Commodity trading can be a difficult beast to tame. Those who do choose to trade these highly volatile assets need to be up to date on their information while always keeping a watchful eye on markets. Those who do not closely monitor their positions or do not have a calculated goal with each commodity allocation can often end up on the receiving end of a sour trade. In an effort to help traders make the most educated decisions possible, we break down each major commodity by its technicals in the following table giving traders more insight into the developing trends of your favorite futures contracts. Note that this table is only relevant for the current week of 4/30 – 5/4.
Energy: On the week, Crude will finish higher by only $1 failing to make its way back to $105 in June. I had been short with some clients for several weeks and based on the action in Crude and outside markets, I advised clients to lighten up yesterday. A trade above $105 and I will likely exit shorts and reverse. Until then I remain mildly bearish. RBOB stayed in a nickel range for the entirety of the week. I’m waiting for a move and once we get out of the current range, I would expect 15-20 cents in the direction of the breakout. Heating oil will finish higher by almost a nickel but unable to take out the 100 day MA to the upside. This was the leader in the energy complex this week but without the help of Crude, heating oil will likely not appreciate much more than current … See the full story here
Trading commodities in today’s markets has been nothing short of difficult. While the first quarter was relatively stable, Q2 has been anything but, with volatility returning to markets and unpredictable behaviors becoming the norm. Commodity futures are already volatile on their own, but throw in rocky markets and that effect is amplified. Rather than trying to make a speculative bet on day-to-day movements of commodities, investors can look to profit from backwardated futures curves. Backwardation is the process by which near month futures are more expensive than those expiring further into the future, creating a downward sloping curve for future prices over time [see also Invest Like Jim Rogers With These Three Agriculture Stocks].
As natural gas has continued its massive decline, a number of investors (myself included) have hopped into short positions, allowing most to receive handsome profits in recent weeks. NG futures have been under a fair amount of pressure as this past winter was extremely mild curtailing demand for this commodity. Adding to that, new advancements in fracking have led to even greater supply, depressing prices to levels that none could have predicted. But while a short position in this commodity has yielded strong results, its outlook is beginning to turn sour, as a seasonal trend is threatening natural gas [see also Why You Should Invest In Natural Gas: The Fuel of the Future].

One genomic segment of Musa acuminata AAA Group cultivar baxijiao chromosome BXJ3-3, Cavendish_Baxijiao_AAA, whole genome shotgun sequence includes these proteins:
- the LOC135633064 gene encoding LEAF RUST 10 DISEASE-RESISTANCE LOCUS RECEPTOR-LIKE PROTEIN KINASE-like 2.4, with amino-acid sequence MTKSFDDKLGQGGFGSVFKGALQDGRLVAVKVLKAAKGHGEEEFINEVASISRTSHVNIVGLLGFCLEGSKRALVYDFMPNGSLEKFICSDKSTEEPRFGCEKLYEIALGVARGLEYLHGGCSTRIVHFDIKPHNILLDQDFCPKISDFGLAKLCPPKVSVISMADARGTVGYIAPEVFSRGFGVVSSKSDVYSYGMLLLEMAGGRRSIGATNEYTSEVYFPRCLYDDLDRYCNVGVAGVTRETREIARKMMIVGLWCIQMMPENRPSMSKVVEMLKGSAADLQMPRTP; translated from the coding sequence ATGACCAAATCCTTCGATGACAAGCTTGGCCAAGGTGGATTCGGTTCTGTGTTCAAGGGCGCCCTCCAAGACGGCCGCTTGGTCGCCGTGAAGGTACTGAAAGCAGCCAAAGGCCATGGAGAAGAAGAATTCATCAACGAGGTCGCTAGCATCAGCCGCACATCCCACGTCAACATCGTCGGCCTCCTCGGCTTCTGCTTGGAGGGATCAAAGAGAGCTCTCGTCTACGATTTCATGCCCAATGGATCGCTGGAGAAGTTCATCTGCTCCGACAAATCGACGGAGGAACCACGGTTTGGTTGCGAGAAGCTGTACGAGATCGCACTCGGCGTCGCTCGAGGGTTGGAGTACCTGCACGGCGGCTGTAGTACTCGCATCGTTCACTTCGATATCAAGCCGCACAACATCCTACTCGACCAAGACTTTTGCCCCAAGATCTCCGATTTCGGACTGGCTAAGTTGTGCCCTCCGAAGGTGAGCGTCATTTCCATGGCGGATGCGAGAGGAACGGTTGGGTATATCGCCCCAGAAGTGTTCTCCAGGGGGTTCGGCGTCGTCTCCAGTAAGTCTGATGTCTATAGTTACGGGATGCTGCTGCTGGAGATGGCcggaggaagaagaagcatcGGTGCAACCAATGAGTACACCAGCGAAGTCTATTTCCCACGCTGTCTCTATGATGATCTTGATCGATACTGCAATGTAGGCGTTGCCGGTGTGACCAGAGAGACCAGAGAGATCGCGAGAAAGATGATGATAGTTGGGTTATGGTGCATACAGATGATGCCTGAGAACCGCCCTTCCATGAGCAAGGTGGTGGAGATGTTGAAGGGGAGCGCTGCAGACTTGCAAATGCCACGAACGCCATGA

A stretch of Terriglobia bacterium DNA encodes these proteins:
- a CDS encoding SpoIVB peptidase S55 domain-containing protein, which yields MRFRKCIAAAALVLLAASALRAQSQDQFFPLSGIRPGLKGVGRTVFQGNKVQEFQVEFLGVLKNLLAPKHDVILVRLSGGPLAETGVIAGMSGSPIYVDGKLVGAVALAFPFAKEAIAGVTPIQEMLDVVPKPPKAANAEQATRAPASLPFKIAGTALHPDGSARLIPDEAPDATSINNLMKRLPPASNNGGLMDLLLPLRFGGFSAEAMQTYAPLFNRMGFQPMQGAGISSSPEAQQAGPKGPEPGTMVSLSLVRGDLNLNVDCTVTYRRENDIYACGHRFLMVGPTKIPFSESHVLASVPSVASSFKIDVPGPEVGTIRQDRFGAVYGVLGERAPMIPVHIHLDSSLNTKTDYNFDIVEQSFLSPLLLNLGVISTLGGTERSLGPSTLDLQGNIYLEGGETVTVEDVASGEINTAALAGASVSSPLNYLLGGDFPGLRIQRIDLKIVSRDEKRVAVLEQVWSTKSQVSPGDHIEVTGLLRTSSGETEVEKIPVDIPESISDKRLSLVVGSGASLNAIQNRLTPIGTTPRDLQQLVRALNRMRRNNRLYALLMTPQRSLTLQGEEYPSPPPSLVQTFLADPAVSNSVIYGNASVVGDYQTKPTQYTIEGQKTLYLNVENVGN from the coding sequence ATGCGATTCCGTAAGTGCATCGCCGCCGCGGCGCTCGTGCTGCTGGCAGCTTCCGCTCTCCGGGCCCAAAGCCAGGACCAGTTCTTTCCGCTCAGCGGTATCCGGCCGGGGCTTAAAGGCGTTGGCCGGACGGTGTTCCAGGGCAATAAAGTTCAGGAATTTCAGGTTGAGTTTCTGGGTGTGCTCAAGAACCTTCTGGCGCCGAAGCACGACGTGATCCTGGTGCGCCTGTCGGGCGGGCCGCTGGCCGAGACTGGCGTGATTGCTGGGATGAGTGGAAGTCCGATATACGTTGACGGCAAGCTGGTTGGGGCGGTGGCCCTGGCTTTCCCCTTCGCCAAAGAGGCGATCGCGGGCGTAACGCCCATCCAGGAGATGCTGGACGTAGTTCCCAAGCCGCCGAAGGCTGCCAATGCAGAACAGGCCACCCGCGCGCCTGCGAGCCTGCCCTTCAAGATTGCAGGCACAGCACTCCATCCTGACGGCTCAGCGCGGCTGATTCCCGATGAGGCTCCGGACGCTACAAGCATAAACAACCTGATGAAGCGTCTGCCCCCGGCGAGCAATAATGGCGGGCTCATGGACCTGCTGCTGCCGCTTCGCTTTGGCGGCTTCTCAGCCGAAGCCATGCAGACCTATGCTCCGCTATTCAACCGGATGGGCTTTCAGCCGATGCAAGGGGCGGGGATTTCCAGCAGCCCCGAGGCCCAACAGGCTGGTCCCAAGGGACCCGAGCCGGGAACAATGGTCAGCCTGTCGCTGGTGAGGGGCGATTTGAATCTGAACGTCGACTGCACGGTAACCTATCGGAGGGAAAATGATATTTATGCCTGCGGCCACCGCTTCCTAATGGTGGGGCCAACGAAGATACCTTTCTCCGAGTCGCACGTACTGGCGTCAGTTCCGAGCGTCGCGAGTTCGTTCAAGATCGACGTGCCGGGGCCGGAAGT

At this point, there isn’t anything new to say about natural gas. Its massive decline has been well documented and it seems that most of the investing world has temporarily lost hope that NG will recover anytime soon. While it is true that recent losses have been attributed to an unseasonably warm winter as well as growing supply, natural gas has been on a slippery slope since the recession began. But despite its losses, it is also widely agreed that this commodity will play an increasing role in out world’s future energy supply, as the fossil fuel is being utilized in a number of new mediums [see also 25 Ways To Invest In Natural Gas].
The past week was riddled with volatility as equities failed to establish any kind of meaningful pattern. With equities in disarray, commodities futures suffered, as they tend to exhibit a fair amount of volatility on their own, despite market conditions. A number of major commodities posted losses for the trailing week, as news from Europe coupled with a weak Chinese GDP report prompted some rough sell-offs. One of the hardest hit commodities came from the softs family. Sugar futures endured a bumpy week, as Sugar #11 futures lost 5.4% while #16 contracts tacked up losses of nearly 6.1% [see also 12 High-Yielding Commodities For 2012].
When it comes to commodity investing and trading, contango is a dirty word. Many investors have given contango a bad name (and rightfully so) as it has the ability to destroy value in an underlying position with the blink of an eye. Now that the ETF universe has rapidly expanded and there are a number of complex products offering exposure to the commodity world, contango has become more prevalent than ever. A number of investors have fallen prey to this phenomenon often without realizing what it was and how it impacted their holdings. Contango is simply a part of the commodity world and is not necessarily a bad thing, as it can create opportunities for profit [see also Understanding Contango: Natural Gas Example].
A positive GDP number out of China influences commodities today. I think today was an overreaction, but a good sign medium and longer term. Crude picked up 1% today and has quickly pulled away from the very critical $100 mark with prices approaching $104/barrel. I maintain that if we stay below $104 on a settlement basis going into the weekend we will see a sub $100 trade next week. My target remains 97.50 in May futures. I believe, today, the case was the strength in the distillates lifted Crude.